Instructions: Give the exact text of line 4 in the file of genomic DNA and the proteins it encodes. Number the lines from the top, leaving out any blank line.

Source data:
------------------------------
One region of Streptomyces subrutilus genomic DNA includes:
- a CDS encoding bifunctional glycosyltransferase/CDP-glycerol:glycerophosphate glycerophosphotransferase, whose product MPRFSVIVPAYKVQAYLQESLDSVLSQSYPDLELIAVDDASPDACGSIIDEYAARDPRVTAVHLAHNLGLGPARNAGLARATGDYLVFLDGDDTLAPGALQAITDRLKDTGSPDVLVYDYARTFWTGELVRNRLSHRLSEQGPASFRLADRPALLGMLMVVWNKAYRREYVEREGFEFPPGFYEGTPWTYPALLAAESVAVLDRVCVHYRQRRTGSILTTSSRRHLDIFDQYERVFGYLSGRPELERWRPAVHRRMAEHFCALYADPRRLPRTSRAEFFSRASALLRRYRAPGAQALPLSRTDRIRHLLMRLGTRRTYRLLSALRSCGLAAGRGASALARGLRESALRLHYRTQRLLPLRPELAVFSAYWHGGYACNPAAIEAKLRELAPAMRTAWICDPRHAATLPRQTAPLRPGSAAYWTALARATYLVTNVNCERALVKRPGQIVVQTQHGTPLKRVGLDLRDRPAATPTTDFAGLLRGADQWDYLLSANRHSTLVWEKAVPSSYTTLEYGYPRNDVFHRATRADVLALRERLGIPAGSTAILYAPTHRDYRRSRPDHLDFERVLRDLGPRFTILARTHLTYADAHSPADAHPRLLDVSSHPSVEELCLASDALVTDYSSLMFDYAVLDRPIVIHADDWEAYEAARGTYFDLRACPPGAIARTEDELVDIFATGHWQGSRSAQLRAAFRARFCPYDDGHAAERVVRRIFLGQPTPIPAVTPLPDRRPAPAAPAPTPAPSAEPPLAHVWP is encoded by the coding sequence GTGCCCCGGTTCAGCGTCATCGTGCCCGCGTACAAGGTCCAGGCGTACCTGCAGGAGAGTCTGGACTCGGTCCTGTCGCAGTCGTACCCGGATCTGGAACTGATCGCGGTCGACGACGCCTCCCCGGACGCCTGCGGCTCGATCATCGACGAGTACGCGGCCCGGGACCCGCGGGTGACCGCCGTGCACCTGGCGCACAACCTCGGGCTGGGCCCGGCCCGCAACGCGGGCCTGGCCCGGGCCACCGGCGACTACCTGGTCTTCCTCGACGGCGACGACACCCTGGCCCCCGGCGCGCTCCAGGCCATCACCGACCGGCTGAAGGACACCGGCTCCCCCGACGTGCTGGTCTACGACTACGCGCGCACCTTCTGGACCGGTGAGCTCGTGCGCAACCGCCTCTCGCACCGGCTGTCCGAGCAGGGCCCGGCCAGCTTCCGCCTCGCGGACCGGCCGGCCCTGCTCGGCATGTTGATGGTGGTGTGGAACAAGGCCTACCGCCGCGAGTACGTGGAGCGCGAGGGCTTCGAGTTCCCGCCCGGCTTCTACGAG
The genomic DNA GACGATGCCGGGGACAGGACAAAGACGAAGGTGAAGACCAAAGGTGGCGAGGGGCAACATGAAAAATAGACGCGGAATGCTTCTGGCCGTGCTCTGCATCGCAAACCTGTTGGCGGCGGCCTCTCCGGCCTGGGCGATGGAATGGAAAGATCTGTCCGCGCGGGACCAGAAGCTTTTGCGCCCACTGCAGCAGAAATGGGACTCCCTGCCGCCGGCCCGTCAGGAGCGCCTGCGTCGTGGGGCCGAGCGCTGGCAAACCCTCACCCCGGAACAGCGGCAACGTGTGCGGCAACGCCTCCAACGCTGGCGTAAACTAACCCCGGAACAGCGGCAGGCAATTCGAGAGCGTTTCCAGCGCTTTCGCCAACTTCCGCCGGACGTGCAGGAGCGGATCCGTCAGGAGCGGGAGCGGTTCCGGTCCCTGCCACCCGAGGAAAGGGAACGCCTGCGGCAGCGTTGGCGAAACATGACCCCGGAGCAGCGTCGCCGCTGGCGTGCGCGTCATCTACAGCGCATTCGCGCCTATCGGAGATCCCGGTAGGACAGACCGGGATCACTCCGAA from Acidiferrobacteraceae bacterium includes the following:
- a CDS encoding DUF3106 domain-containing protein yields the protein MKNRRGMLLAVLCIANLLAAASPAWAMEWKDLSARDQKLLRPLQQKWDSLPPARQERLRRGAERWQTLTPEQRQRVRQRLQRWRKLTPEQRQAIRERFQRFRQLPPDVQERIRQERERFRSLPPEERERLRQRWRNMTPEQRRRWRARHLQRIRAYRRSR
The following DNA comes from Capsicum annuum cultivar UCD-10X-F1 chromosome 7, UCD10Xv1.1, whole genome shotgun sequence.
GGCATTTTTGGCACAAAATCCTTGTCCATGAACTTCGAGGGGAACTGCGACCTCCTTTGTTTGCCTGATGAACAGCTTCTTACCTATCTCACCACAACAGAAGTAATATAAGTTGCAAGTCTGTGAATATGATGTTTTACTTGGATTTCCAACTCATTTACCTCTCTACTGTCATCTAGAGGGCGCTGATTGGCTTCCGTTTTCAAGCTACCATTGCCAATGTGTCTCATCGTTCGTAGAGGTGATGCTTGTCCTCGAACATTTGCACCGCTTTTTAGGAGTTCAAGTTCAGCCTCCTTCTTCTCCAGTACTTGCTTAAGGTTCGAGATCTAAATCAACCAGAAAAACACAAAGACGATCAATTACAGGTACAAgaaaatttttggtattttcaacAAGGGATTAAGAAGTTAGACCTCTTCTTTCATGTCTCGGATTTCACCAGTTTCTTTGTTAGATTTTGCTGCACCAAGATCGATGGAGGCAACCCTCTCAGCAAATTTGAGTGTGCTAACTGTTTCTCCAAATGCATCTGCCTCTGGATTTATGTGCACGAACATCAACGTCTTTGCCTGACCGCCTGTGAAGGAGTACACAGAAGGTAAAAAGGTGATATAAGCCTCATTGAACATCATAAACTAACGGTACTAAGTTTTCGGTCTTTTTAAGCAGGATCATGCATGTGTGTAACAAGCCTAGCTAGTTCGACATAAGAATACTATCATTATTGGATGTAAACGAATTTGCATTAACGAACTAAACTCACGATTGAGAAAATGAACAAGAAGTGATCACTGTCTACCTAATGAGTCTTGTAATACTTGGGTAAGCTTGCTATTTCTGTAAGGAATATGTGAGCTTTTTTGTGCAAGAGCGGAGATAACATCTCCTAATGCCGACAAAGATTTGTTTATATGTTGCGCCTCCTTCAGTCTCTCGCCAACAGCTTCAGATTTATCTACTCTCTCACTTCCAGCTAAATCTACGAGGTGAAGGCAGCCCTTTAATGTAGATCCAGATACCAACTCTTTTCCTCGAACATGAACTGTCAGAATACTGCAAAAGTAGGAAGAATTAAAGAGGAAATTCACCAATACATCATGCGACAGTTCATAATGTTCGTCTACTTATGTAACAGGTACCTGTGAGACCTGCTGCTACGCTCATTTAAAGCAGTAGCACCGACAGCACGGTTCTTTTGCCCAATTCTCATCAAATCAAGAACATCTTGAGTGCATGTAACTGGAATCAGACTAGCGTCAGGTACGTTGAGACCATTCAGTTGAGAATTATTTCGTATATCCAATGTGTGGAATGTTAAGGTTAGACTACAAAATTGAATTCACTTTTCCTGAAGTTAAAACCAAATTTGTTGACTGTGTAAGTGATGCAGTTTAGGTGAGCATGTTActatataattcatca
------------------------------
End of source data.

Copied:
- a CDS encoding DUF3106 domain-containing protein yields the protein MKNRRGMLLAVLCIANLLAAASPAWAMEWKDLSARDQKLLRPLQQKWDSLPPARQERLRRGAERWQTLTPEQRQRVRQRLQRWRKLTPEQRQAIRERFQRFRQLPPDVQERIRQERERFRSLPPEERERLRQRWRNMTPEQRRRWRARHLQRIRAYRRSR